In the previous video, we used the Swift error breakpoint to suspend the process of the app if an error is thrown in your code or the code of a library or framework. The exception breakpoint works in a similar way. The difference, as you may have guessed, is that the debugger suspends the process of the app if an exception is thrown.

Breaking on Exceptions

Open the project we created in the previous video. In ContentView.swift, we declare a struct with name User. The struct defines two properties, firstName of type String and lastName of type String.

struct User {

    let firstName: String
    let lastName: String


Let's trigger an exception by creating a User object and storing it in the user defaults database. We remove the body of the task and create a User object.

.task {
    let user = User(firstName: "Bart", lastName: "Jacobs")

We store the User object in the user defaults database by passing it to the setValue(_:forKey:) method of the UserDefaults class. We pass a string literal as the second argument, the key.

.task {
    let user = User(
        firstName: "Bart",
        lastName: "Jacobs"

        forKey: "currentUser"

Run the app to see what happens if we attempt to store a User object in the user defaults database. The app is terminated soon after launching. It seems as if the debugger has suspended the process of the app in the BreakpointsApp struct. But notice that the instruction pointer is red, not green. The red instruction pointer indicates that the process of the app was terminated due to a fatal error.

The app is terminated.

The output in Xcode's console is more helpful. It shows us that an NSInvalidArgumentExcpetion was thrown by Core Foundation. That is what caused the app to be terminated. Remember that you can only store property list objects in the user defaults database.

Attempt to set a non-property-list object Breakpoints.User(firstName: "Bart", lastName: "Jacobs") as an NSUserDefaults/CFPreferences value for key currentUser
*** Terminating app due to uncaught exception 'NSInvalidArgumentException', reason: 'Attempt to insert non-property list object Breakpoints.User(firstName: "Bart", lastName: "Jacobs") for key currentUser'

libc++abi: terminating due to uncaught exception of type NSException

Let me show you how an exception breakpoint can help you debug issues like this. Open the Breakpoint Navigator, click the + button in the lower left, and choose Exception Breakpoint. Xcode offers us several options. We can choose which exceptions we want the debugger to break on, Objective-C exceptions, C++ exceptions, or both.

Adding an exception breakpoint.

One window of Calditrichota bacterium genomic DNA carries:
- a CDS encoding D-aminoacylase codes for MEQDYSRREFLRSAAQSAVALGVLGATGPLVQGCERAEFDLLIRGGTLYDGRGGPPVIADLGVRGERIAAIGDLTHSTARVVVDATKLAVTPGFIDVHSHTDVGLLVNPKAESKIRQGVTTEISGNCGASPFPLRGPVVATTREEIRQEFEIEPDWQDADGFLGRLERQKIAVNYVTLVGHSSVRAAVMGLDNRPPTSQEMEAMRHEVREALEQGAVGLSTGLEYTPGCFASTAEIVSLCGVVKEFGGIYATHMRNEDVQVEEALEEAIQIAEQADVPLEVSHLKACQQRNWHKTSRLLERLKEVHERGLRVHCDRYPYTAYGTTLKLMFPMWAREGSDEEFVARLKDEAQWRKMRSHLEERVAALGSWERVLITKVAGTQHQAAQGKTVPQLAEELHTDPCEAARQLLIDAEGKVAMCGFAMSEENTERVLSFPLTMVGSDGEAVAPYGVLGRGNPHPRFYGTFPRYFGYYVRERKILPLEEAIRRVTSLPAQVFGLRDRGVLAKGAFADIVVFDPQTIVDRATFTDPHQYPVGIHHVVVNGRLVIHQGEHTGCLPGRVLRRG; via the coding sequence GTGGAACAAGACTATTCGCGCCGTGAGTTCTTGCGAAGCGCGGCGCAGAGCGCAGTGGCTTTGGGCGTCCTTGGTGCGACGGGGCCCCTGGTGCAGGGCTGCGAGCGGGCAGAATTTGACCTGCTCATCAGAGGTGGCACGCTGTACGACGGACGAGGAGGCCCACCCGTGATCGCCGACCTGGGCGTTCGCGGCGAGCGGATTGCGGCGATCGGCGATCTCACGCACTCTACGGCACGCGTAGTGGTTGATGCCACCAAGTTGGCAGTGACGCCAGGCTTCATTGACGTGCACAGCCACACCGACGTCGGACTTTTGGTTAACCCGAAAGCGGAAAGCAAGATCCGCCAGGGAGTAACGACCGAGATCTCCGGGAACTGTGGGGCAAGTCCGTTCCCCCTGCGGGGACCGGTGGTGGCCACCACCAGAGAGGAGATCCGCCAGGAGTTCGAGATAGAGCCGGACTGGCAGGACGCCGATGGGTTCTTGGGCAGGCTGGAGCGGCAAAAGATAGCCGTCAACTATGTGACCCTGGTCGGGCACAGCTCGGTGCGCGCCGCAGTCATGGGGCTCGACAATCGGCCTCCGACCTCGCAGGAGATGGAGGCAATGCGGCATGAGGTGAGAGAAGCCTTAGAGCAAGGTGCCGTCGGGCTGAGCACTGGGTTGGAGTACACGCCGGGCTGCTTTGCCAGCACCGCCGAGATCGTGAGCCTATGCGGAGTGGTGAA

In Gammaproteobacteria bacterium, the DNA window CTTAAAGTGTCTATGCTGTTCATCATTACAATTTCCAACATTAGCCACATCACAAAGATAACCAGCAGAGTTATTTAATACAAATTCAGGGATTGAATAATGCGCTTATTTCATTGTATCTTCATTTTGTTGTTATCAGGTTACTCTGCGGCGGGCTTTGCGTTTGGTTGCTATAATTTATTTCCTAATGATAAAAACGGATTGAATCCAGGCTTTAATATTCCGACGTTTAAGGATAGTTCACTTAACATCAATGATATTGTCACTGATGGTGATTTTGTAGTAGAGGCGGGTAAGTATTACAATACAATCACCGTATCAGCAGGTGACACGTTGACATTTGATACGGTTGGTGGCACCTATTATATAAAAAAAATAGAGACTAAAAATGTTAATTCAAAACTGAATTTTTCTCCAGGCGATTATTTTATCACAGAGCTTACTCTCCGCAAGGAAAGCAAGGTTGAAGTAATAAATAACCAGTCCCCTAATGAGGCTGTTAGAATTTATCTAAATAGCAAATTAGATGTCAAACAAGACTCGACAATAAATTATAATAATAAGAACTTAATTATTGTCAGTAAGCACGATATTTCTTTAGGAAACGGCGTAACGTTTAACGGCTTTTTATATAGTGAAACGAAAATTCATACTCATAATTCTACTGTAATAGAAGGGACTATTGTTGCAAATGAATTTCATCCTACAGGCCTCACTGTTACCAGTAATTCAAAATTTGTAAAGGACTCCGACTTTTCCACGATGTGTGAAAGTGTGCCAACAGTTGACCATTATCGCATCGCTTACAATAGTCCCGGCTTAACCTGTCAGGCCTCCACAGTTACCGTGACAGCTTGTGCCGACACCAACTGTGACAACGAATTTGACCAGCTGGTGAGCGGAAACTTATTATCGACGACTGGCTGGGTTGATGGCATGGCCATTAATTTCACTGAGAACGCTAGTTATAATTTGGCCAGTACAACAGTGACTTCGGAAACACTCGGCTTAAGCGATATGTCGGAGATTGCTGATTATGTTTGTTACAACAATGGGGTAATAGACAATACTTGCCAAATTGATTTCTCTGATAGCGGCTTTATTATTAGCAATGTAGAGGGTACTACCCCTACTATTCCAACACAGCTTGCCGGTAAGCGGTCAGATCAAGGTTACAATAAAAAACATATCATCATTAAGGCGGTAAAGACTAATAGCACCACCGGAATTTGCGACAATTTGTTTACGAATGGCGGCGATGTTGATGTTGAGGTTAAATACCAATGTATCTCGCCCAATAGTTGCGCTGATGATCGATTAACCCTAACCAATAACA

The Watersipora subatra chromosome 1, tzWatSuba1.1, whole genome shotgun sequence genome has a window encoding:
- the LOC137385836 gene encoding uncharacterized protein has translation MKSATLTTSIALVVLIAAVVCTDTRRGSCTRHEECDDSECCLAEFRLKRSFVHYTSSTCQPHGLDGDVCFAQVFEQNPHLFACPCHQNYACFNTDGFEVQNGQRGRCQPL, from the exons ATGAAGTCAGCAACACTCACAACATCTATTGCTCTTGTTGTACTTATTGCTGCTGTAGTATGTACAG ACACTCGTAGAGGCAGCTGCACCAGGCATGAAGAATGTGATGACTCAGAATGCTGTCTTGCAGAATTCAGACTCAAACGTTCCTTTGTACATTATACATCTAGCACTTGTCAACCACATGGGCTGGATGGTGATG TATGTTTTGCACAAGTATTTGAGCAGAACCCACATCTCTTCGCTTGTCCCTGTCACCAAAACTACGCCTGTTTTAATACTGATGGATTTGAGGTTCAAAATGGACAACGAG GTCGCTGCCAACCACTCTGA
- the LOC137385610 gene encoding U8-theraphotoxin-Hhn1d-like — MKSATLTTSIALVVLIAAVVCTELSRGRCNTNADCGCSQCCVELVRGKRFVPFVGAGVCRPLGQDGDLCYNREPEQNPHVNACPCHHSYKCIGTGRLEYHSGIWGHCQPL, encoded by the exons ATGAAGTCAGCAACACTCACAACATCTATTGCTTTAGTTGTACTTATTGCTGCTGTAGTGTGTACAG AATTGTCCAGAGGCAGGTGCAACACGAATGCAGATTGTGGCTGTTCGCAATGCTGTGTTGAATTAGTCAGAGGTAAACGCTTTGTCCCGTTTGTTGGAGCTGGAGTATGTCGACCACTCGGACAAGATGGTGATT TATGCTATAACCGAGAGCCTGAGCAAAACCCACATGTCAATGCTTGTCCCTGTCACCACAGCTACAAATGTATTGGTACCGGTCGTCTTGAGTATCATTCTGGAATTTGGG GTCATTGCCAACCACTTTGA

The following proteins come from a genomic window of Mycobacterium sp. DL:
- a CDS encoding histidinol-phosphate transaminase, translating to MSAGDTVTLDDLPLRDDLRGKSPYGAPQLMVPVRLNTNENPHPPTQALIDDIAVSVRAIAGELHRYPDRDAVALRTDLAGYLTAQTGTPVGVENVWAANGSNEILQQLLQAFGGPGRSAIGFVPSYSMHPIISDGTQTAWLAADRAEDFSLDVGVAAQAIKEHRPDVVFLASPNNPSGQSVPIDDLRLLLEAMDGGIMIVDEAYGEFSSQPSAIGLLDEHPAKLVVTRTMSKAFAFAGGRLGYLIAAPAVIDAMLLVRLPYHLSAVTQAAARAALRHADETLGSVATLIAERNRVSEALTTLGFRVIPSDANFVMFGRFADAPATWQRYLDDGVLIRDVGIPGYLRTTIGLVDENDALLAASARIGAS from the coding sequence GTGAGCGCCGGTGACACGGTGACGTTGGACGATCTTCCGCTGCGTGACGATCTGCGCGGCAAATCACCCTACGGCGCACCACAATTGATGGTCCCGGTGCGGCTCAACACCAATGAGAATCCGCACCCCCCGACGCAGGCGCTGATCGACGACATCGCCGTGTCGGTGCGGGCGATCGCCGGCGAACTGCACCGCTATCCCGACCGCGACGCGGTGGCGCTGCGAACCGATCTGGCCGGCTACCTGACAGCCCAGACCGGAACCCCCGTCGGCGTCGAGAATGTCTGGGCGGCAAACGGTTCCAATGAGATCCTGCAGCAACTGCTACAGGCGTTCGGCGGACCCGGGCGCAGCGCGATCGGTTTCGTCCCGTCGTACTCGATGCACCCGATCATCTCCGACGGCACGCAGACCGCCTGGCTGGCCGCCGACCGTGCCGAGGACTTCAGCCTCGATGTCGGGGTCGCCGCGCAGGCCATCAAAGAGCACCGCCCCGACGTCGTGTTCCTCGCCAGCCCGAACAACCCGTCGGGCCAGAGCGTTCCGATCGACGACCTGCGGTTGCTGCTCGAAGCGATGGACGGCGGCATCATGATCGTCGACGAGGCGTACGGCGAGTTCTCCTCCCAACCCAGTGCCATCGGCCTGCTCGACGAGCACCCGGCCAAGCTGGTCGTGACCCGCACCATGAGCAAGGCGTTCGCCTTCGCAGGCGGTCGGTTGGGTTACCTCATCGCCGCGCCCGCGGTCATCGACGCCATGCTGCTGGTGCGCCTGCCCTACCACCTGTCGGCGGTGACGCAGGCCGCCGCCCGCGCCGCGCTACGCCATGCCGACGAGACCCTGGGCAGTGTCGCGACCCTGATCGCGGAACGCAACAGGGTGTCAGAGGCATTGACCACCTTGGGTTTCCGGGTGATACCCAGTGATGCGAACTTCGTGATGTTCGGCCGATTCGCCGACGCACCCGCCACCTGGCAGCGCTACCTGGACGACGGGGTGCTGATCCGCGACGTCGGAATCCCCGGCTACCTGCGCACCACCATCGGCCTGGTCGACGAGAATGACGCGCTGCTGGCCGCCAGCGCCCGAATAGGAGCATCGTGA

We can also configure when the debugger should suspend the process, when the exception is thrown or when it is caught.

Adding an exception breakpoint.

Set Exception to Objective-C and set Break to On Throw.

Adding an exception breakpoint.

Run the app to see what happens. This time the app isn't terminated. The instruction pointer is green, not red. The debugger suspends the process of the app in ContentView.swift. Because we try to store a non-property list object in the user defaults database, Core Foundation throws an exception. The instruction pointer points to the line of code that triggered the exception and that is what we want. The stack trace is also helpful, taking us to the root of the problem.

The app breaks on an exception being thrown.

Setting an exception breakpoint won't change the outcome of the code we wrote, but it gives us more context to debug the problem. Without the exception breakpoint set, the app crashes. We can put the pieces together by inspecting the output in Xcode's console.

With the exception breakpoint set, however, the debugger suspends the process of the the app the moment the exception is thrown. The debugger breaks the process on the offending line in the task. That gives us more information and options to further debug the issue.

Even though the app is written entirely in Swift, the Foundation and Core Foundation frameworks are written in C and Objective-C. When something goes haywire, an exception is thrown.

What's Next

Swift error and exception breakpoints are indispensable at times. In most of my projects, the exception breakpoint is always enabled because it makes debugging problems related to the incorrect use of Apple's frameworks much easier.

The Swift error breakpoint enables you to quickly find out where an error is thrown, taking you to the root of the problem. It saves you time and adds clarity when debugging.